Windmills have been in existence for over 800 years and although only a fraction of those that once ground corn, pumped water and provided power for industry and agriculture, now survive. Among the most important features of these survivors are the variations in design that have come about through their different origins, the use of local materials in their construction, and the influence of millwrights and millers - those who built and worked them - in different parts of the country. Understanding these variations provides important clues to the need to protect and maintain windmills, the continued survival of which allows a fascinating insight into the historic use of renewable energy, the development of engineering, and the processing of grain, for flour and bread, as well as other essential products.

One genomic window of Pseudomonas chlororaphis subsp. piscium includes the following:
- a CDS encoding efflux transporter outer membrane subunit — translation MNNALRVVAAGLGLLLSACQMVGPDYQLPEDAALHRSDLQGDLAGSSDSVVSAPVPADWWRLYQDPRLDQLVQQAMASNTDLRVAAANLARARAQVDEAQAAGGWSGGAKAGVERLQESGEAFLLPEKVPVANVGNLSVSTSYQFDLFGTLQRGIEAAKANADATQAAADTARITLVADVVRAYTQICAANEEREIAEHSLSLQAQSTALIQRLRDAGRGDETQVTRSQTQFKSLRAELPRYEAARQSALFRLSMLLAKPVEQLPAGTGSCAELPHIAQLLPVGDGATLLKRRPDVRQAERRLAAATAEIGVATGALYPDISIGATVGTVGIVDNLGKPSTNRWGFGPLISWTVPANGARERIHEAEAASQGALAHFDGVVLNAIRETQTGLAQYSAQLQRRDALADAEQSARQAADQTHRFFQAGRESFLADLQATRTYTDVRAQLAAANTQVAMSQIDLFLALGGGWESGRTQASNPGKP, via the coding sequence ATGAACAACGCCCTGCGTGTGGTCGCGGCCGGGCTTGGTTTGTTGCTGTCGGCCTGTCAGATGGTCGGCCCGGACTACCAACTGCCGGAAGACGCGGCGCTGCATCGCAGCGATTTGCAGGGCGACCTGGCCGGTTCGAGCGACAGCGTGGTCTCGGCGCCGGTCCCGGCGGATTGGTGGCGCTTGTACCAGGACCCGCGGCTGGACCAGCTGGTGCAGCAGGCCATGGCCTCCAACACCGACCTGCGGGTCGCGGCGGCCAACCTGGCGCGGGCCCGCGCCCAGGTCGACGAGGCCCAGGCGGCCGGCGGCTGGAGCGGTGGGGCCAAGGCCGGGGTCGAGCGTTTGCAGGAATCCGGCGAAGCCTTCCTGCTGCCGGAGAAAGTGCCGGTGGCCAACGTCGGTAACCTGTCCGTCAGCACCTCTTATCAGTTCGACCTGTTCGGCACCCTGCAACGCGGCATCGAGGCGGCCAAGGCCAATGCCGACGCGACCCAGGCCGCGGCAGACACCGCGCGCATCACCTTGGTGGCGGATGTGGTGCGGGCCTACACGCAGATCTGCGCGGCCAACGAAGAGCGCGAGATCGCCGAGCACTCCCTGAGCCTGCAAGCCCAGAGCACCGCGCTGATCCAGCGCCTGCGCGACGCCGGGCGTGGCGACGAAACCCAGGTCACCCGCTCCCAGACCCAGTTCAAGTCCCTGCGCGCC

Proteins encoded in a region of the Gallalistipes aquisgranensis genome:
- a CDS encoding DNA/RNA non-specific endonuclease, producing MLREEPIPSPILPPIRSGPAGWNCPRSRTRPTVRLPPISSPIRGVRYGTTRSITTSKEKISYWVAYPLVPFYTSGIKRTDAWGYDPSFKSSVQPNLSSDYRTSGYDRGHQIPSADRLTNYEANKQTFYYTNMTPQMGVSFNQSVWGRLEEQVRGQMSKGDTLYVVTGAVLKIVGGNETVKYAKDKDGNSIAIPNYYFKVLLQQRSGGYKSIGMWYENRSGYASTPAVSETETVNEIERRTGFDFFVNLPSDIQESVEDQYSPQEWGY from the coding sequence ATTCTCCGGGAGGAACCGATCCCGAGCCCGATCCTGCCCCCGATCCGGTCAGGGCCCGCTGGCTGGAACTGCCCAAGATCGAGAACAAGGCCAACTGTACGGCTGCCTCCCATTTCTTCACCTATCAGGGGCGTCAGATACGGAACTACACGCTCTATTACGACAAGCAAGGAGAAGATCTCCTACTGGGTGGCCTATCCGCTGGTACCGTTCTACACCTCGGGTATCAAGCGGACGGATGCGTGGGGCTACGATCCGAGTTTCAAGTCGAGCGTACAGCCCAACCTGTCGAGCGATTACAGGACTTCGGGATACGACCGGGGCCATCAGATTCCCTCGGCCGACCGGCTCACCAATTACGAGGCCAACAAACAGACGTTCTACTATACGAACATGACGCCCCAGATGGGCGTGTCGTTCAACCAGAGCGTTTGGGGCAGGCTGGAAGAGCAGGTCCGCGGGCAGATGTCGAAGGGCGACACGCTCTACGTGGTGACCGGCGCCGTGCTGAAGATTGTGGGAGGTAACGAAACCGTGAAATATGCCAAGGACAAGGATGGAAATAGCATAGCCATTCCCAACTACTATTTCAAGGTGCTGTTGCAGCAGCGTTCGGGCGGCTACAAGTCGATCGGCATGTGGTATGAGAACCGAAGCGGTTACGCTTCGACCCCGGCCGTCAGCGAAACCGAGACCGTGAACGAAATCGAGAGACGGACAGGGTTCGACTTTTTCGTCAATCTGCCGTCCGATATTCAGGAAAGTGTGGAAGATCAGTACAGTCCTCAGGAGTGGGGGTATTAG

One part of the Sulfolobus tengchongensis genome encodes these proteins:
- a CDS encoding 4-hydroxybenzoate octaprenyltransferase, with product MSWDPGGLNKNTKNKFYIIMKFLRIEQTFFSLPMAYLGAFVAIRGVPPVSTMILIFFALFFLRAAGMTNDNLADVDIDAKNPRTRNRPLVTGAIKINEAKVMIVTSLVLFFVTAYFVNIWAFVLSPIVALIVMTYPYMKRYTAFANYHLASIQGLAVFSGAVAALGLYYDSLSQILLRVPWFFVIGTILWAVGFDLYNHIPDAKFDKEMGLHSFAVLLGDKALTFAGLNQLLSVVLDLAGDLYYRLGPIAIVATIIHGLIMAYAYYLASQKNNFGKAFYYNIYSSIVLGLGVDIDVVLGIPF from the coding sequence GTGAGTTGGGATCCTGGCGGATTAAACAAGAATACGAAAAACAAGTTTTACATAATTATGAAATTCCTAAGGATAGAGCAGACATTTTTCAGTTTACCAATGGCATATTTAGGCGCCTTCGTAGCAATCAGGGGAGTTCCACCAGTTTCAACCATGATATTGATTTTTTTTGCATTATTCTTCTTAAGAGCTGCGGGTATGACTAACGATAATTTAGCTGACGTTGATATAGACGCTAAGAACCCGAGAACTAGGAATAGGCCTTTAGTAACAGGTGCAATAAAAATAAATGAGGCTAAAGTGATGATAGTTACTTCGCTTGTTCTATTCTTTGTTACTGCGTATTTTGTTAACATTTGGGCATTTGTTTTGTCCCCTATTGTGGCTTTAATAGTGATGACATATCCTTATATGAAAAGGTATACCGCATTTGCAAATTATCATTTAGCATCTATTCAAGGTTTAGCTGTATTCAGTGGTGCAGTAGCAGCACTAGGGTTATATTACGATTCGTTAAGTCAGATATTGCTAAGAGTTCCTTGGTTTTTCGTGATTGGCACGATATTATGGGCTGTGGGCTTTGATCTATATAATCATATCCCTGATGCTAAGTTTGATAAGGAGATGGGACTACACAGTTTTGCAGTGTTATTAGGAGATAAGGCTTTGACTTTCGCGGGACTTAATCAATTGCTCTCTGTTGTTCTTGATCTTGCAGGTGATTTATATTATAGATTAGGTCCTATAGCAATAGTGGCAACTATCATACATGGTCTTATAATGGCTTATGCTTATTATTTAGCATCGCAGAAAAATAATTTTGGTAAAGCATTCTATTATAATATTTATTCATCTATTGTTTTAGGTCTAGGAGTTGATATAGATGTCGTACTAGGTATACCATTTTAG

Martin Watts has been studying mills since the 1960s. After working in architecture and design he was curator of Worsbrough Mill Museum, South Yorkshire for three years, then spent seven years repairing a watermill in Devon and setting up a stoneground flour business. Since 1988 he has worked as a traditional millwright and consultant, his work covering many aspects of the repair, maintenance, conservation and interpretation of historic mills and their machinery.
Historical background Windmill types Sails Winding Caps and curbs Machinery Corn milling Drainage mills Industrial and agricultural windmills Heyday and decline Preservation Glossary Further reading Windmills to visit